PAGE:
The Art of the Parisian Lens
Some of us like our eyes to be behind the camera lens. Others like to be the object of the lens. And then there are those who just get a thrill from the end product of the union between the eye and the object of the eye.
Luckily for photographers, videographers, collectors, aficionados and the like, the month of November in Paris celebrates the art of seeing and being seen as immortalized on a one-dimensional surface in black and white or color…during the bi-annual “Mois de la Photo.”
In the late 1980s, I became interested in photography as art. My eye was not behind the lens, nor in front of the lens, but just one of those who got a thrill from the end product of the union between the eye and the object of the eye. Tad Beckman of Harvey Mudd College, Claremont, California, describes photography as art in this way: “There are three fundamental components of what we call art. First, is the artist; second, is the medium; and
third, is the art work. All three, clearly, are interrelated. The fundamental idea, however, is that the artist produces an art work within a selected medium.” He cites many of the photographers whose work you’ll have a chance to see this month during the “Mois de la Photo” (read his entire article at www4.hmc.edu)
The 15th edition kicked off October 27th with more than 90 exhibitions, seminars, conferences and films at museums, galleries and other venues all over the city. American photographers have a rather impressive showing.
The Bibliothèque Nationale de France, site Richelieu is showing 320 photographs taken during the 1970s by American photographers (through January 25, 2009), such as Diane Arbus, Mary Ellen Mark, Gary Winogrand, Lewis Baltz and others you’ll recognize if you’re at all familiar with those behind the lens whose work marked an era.
“L’Art de Lee Miller” at the Jeu de Paume, site Concorde on until January 4, 2009, is well worth a detour. I saw these same beautiful images in San Francisco this past Summer in the showing at the San Francisco Museum of Modern Art (SFMOMA).
If you’ve never had the pleasure of visiting the Fondation Henri Cartier-Bresson, then now is a good opportunity to see his work along with the work of “Walker Evans, American Photographer” (on until December 21st).
Part of the celebration includes the annual “Paris Photo” Fair opening tomorrow (November 13-16) at the Carrousel du Louvre with about 100 international galleries and the “Salon de la Photo” also opening tomorrow (November 13-17) at the Parc des Expositions, sponsored by the SIPEC (Syndicat des entreprises de l’Image, de la Photo et de la Communication).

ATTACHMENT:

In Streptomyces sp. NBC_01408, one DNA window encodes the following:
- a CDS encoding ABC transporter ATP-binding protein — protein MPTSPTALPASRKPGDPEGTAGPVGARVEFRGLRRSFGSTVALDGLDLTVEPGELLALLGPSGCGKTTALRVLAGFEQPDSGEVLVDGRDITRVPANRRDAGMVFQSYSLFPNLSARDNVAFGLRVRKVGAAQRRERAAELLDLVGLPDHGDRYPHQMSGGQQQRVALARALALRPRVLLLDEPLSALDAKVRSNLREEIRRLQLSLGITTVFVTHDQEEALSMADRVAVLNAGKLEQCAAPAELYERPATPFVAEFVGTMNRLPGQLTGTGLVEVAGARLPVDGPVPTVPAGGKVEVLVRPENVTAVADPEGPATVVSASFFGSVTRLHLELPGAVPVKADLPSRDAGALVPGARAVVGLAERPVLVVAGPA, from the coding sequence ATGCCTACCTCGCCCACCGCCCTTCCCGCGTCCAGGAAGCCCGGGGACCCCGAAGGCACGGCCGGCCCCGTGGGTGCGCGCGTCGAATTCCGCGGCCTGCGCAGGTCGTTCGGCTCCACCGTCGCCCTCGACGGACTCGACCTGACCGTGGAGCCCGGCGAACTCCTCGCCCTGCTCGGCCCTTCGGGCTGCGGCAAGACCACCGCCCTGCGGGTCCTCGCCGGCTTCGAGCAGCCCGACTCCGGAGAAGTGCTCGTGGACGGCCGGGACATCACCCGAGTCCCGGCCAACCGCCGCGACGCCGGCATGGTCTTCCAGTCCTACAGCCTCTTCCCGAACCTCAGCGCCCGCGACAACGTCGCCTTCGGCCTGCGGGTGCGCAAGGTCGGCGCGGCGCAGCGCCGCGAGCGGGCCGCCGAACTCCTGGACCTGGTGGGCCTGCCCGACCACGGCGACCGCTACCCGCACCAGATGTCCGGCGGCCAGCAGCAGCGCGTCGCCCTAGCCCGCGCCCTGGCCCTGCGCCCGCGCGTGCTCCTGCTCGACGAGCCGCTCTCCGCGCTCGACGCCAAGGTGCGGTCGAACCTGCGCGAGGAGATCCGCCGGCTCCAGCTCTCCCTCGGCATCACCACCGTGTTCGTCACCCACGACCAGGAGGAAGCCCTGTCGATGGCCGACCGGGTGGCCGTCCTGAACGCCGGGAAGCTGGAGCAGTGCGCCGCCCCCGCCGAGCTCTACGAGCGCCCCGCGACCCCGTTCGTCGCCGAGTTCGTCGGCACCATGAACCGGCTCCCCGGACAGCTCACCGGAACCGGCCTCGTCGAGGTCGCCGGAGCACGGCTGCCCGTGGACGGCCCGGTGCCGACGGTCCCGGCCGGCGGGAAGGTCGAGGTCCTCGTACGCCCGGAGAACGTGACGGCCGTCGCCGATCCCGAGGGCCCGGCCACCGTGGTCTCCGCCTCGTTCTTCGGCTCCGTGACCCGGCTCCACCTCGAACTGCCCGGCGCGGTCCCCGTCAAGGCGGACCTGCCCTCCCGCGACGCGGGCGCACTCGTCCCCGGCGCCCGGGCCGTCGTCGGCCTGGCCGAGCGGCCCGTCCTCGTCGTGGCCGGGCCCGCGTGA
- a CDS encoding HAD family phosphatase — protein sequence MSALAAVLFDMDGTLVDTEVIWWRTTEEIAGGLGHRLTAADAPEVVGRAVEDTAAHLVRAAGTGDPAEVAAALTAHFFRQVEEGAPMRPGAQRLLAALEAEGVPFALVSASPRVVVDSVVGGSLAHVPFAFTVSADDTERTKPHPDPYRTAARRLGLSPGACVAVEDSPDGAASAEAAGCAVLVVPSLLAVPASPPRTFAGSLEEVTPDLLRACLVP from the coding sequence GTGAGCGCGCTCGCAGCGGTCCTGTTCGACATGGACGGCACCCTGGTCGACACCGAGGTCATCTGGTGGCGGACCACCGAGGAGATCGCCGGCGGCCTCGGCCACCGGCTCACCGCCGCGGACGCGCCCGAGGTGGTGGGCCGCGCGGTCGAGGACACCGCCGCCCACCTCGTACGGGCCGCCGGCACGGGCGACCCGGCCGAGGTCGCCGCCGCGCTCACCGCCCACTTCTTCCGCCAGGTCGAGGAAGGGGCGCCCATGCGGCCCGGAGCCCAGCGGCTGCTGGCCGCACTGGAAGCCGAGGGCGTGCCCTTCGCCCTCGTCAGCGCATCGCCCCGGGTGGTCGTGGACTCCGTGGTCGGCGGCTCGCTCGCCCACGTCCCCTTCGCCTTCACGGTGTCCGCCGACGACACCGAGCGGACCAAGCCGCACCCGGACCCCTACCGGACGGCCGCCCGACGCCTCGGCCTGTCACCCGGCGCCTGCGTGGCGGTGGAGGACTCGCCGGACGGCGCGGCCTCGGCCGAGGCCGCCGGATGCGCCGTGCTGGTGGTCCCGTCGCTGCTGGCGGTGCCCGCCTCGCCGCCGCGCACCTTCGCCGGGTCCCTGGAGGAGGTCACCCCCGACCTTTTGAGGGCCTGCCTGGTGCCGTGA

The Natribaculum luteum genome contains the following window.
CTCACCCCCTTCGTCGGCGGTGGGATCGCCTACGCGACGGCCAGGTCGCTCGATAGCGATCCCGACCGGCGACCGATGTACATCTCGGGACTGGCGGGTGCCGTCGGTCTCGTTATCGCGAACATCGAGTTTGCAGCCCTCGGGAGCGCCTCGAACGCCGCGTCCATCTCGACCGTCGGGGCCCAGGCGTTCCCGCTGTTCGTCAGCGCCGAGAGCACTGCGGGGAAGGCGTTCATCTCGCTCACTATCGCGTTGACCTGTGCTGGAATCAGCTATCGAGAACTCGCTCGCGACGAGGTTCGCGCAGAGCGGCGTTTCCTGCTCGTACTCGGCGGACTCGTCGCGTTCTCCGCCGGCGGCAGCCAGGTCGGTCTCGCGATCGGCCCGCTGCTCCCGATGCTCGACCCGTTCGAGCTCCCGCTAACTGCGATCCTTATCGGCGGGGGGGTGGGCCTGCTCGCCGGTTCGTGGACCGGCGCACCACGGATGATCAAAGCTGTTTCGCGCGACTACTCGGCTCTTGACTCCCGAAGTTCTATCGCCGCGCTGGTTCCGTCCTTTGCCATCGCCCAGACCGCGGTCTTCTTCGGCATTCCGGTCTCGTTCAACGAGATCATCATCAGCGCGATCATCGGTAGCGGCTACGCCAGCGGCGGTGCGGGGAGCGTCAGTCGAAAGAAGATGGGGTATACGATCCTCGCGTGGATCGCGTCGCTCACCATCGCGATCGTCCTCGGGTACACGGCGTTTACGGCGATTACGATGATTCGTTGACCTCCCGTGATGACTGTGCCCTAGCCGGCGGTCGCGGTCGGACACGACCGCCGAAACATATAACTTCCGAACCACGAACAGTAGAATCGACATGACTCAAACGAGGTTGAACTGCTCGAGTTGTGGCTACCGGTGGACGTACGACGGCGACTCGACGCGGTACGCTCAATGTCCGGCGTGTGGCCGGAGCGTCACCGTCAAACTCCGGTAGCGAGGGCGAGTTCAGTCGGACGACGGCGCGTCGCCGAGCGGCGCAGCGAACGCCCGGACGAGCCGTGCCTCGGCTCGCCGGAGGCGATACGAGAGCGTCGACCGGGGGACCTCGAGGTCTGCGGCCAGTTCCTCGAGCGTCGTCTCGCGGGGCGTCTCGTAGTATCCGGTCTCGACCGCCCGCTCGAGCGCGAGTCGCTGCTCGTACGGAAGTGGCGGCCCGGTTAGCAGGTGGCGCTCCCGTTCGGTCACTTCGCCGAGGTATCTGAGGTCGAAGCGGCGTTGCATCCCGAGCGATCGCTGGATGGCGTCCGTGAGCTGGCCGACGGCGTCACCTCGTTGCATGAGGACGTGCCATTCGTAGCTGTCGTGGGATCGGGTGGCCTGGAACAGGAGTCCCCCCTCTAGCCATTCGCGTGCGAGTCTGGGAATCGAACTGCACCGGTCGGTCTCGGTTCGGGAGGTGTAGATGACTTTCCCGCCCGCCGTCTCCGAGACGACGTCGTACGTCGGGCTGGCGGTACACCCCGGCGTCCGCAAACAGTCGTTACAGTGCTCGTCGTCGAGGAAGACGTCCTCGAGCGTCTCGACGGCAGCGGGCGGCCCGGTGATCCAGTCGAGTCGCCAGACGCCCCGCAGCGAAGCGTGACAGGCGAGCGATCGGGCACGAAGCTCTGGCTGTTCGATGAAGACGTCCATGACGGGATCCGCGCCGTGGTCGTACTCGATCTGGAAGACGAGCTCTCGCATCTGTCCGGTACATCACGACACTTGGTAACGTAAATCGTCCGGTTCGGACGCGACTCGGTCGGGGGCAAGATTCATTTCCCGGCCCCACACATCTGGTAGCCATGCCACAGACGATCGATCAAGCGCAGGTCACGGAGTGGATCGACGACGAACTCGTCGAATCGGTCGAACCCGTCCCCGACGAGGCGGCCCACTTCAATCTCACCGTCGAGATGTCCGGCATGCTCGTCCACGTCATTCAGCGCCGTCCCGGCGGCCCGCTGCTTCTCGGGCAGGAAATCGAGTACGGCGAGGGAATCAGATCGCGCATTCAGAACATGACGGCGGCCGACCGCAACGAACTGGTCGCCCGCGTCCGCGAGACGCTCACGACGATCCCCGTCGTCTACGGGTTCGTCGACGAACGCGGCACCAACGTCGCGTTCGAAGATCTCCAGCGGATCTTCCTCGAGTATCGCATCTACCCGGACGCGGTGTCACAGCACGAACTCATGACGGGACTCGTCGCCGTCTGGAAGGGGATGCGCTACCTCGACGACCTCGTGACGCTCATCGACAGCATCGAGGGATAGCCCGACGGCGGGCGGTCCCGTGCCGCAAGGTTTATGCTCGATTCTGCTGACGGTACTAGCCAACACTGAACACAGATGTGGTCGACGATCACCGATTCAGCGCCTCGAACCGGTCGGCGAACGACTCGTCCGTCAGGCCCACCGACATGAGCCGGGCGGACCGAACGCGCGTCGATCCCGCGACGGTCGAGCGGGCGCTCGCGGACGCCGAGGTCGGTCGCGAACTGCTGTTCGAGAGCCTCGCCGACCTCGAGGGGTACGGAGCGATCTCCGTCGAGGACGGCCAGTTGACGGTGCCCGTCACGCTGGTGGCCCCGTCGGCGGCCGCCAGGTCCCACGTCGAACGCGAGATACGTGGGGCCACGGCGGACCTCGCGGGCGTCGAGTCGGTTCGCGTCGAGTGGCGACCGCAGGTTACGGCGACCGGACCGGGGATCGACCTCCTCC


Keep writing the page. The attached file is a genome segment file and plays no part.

So, whether you prefer to have your eyes behind the camera lens or to be the object of the lens, or one of those who just gets a thrill from the end product of the union between the eye and the object of the eye…do not miss the “Mois de la Photo” in Paris and all it has to offer to heighten your visual sense.
A la prochaine…
(“twins” with dautghter, Erica Simone, Photographer)
Editor, Parler Paris
P.S. The crew from House Hunters International (HGTV), three good-looking and personable guys (including one Frenchman who transplanted himself in Los Angeles many years ago to develop his videotography career), is here once again filming the completion of the second program in which we’ve had the pleasure of participating, featuring Mary Schiller and her husband, Jeff Ballinger, New York residents who came for a whirlwind search (only six days) to find a pied-à-terre that would make the perfect ‘home-away-from-home’ and a profitable vacation rental on a small (by Paris standards) budget. It will be a few months before it will airs, and of course, we’ll keep you posted, but for now, if you’d like to see our last House Hunters International Episode (HHINT-402), “Settling Down in Paris,” visit http://www.hgtv.com for show times.